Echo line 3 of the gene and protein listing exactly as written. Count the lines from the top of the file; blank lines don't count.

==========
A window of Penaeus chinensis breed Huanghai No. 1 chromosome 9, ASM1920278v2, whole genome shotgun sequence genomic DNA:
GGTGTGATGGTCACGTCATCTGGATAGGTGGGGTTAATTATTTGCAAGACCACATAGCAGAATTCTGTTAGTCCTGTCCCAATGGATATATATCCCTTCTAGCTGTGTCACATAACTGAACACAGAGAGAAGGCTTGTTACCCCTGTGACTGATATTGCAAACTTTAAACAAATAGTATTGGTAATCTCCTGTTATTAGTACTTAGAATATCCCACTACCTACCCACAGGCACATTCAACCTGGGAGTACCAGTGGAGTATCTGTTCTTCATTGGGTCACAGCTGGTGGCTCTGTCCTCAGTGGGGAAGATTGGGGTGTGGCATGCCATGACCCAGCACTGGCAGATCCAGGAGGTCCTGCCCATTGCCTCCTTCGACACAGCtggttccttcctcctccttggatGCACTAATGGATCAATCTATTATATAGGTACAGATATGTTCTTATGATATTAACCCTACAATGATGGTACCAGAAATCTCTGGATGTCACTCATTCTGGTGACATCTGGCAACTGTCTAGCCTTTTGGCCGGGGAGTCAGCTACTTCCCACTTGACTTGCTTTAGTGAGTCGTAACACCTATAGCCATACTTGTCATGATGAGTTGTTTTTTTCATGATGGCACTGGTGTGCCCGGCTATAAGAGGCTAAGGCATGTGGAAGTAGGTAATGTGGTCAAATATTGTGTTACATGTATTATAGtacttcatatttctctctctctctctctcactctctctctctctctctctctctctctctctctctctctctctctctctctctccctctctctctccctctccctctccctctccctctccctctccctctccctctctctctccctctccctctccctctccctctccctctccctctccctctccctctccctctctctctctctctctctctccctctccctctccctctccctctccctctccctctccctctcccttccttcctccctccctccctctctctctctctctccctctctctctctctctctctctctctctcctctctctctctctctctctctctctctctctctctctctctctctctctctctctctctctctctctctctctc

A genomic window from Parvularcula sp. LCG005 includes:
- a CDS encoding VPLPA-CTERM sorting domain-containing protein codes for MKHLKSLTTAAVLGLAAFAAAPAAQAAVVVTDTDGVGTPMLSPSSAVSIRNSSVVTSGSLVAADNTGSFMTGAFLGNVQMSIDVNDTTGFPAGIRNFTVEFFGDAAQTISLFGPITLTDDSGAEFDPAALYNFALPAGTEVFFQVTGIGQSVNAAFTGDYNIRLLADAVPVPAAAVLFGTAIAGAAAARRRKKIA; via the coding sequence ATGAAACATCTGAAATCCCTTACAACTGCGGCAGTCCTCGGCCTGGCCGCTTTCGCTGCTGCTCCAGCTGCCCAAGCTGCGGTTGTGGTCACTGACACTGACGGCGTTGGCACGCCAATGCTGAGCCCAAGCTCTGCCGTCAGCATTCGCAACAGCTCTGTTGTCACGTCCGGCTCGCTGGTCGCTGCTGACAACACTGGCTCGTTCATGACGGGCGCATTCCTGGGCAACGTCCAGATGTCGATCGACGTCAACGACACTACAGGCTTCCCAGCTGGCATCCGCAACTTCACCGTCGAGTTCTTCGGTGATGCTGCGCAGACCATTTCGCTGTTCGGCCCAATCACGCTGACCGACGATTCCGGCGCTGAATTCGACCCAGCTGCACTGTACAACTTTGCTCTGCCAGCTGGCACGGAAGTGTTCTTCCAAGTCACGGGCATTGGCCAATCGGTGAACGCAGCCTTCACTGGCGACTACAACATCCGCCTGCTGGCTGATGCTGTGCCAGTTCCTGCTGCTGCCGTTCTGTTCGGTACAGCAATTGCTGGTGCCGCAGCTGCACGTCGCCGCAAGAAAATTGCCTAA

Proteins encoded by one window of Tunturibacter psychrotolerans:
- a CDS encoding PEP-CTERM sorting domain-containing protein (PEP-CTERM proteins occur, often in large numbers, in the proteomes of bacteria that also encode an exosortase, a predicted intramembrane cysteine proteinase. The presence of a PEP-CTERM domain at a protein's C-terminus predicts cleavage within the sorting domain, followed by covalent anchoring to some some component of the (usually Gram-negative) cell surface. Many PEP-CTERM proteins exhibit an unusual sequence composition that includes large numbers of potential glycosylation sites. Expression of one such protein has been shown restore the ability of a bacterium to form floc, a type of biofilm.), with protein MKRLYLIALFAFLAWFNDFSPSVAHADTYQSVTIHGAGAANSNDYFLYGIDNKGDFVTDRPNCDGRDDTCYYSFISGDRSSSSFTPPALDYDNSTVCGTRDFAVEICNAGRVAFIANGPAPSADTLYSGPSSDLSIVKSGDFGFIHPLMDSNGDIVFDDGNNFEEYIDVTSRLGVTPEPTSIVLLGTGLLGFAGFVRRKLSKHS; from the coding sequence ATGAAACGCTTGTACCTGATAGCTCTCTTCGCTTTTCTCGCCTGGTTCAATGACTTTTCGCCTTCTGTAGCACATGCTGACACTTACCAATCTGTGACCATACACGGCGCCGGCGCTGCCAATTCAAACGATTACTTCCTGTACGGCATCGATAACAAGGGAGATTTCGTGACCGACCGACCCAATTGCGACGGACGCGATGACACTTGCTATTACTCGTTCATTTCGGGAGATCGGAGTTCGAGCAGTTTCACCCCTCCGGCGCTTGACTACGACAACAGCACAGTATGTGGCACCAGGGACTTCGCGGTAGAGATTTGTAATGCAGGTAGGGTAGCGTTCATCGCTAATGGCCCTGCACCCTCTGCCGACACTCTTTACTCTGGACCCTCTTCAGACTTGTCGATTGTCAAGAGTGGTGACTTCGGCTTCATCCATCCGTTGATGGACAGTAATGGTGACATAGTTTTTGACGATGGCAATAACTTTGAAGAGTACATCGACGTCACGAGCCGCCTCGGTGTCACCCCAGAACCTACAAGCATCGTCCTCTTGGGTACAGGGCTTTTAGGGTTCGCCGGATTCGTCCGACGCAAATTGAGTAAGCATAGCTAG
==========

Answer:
A genomic window from Parvularcula sp. LCG005 includes: